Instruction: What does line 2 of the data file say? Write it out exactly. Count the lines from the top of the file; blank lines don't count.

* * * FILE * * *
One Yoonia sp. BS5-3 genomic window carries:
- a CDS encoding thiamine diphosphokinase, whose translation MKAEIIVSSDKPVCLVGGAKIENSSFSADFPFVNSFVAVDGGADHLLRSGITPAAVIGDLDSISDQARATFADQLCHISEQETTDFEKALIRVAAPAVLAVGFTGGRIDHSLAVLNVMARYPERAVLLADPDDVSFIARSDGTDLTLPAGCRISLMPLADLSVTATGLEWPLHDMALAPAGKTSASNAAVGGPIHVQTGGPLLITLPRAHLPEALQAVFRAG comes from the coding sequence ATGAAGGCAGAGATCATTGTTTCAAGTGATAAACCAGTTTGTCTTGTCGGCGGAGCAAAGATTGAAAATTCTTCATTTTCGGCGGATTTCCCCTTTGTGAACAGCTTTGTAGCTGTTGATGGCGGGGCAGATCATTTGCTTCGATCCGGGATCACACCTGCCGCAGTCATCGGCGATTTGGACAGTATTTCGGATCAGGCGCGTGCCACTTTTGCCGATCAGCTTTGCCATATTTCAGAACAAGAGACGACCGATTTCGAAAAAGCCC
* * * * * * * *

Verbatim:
- a CDS encoding thiamine diphosphokinase, whose translation MKAEIIVSSDKPVCLVGGAKIENSSFSADFPFVNSFVAVDGGADHLLRSGITPAAVIGDLDSISDQARATFADQLCHISEQETTDFEKALIRVAAPAVLAVGFTGGRIDHSLAVLNVMARYPERAVLLADPDDVSFIARSDGTDLTLPAGCRISLMPLADLSVTATGLEWPLHDMALAPAGKTSASNAAVGGPIHVQTGGPLLITLPRAHLPEALQAVFRAG comes from the coding sequence ATGAAGGCAGAGATCATTGTTTCAAGTGATAAACCAGTTTGTCTTGTCGGCGGAGCAAAGATTGAAAATTCTTCATTTTCGGCGGATTTCCCCTTTGTGAACAGCTTTGTAGCTGTTGATGGCGGGGCAGATCATTTGCTTCGATCCGGGATCACACCTGCCGCAGTCATCGGCGATTTGGACAGTATTTCGGATCAGGCGCGTGCCACTTTTGCCGATCAGCTTTGCCATATTTCAGAACAAGAGACGACCGATTTCGAAAAAGCCC